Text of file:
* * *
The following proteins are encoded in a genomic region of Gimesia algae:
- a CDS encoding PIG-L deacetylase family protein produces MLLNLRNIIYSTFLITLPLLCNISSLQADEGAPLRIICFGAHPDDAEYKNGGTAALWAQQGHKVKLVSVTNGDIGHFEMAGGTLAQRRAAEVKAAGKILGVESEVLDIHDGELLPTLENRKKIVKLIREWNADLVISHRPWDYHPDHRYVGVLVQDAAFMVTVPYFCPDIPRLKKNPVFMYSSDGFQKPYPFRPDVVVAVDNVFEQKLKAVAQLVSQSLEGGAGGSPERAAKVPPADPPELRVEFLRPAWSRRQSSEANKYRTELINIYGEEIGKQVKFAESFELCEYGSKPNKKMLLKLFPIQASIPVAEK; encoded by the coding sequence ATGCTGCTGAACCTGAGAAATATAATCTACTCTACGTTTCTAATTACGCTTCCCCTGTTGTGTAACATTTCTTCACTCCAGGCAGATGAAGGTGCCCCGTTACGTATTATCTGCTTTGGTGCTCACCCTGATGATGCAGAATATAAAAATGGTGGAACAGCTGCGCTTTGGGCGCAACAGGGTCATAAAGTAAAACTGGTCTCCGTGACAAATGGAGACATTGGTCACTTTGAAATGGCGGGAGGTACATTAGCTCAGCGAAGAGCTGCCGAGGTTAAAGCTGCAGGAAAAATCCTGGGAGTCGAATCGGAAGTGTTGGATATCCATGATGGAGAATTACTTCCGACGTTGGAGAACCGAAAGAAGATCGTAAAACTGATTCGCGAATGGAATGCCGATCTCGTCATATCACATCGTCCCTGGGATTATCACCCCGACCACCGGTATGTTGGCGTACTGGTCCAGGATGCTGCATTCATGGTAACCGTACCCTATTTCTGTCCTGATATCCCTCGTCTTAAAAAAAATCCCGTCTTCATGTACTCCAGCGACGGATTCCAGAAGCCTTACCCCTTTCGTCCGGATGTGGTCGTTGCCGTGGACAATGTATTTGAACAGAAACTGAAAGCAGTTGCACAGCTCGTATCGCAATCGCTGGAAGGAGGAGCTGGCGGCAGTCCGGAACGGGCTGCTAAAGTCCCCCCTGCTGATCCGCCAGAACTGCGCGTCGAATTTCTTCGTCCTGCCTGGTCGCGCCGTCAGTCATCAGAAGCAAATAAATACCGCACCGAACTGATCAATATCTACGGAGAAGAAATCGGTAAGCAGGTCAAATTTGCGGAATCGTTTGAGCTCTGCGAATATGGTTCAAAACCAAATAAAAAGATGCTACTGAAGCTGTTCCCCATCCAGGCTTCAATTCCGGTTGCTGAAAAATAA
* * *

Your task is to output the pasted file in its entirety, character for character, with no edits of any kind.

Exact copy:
The following proteins are encoded in a genomic region of Gimesia algae:
- a CDS encoding PIG-L deacetylase family protein produces MLLNLRNIIYSTFLITLPLLCNISSLQADEGAPLRIICFGAHPDDAEYKNGGTAALWAQQGHKVKLVSVTNGDIGHFEMAGGTLAQRRAAEVKAAGKILGVESEVLDIHDGELLPTLENRKKIVKLIREWNADLVISHRPWDYHPDHRYVGVLVQDAAFMVTVPYFCPDIPRLKKNPVFMYSSDGFQKPYPFRPDVVVAVDNVFEQKLKAVAQLVSQSLEGGAGGSPERAAKVPPADPPELRVEFLRPAWSRRQSSEANKYRTELINIYGEEIGKQVKFAESFELCEYGSKPNKKMLLKLFPIQASIPVAEK; encoded by the coding sequence ATGCTGCTGAACCTGAGAAATATAATCTACTCTACGTTTCTAATTACGCTTCCCCTGTTGTGTAACATTTCTTCACTCCAGGCAGATGAAGGTGCCCCGTTACGTATTATCTGCTTTGGTGCTCACCCTGATGATGCAGAATATAAAAATGGTGGAACAGCTGCGCTTTGGGCGCAACAGGGTCATAAAGTAAAACTGGTCTCCGTGACAAATGGAGACATTGGTCACTTTGAAATGGCGGGAGGTACATTAGCTCAGCGAAGAGCTGCCGAGGTTAAAGCTGCAGGAAAAATCCTGGGAGTCGAATCGGAAGTGTTGGATATCCATGATGGAGAATTACTTCCGACGTTGGAGAACCGAAAGAAGATCGTAAAACTGATTCGCGAATGGAATGCCGATCTCGTCATATCACATCGTCCCTGGGATTATCACCCCGACCACCGGTATGTTGGCGTACTGGTCCAGGATGCTGCATTCATGGTAACCGTACCCTATTTCTGTCCTGATATCCCTCGTCTTAAAAAAAATCCCGTCTTCATGTACTCCAGCGACGGATTCCAGAAGCCTTACCCCTTTCGTCCGGATGTGGTCGTTGCCGTGGACAATGTATTTGAACAGAAACTGAAAGCAGTTGCACAGCTCGTATCGCAATCGCTGGAAGGAGGAGCTGGCGGCAGTCCGGAACGGGCTGCTAAAGTCCCCCCTGCTGATCCGCCAGAACTGCGCGTCGAATTTCTTCGTCCTGCCTGGTCGCGCCGTCAGTCATCAGAAGCAAATAAATACCGCACCGAACTGATCAATATCTACGGAGAAGAAATCGGTAAGCAGGTCAAATTTGCGGAATCGTTTGAGCTCTGCGAATATGGTTCAAAACCAAATAAAAAGATGCTACTGAAGCTGTTCCCCATCCAGGCTTCAATTCCGGTTGCTGAAAAATAA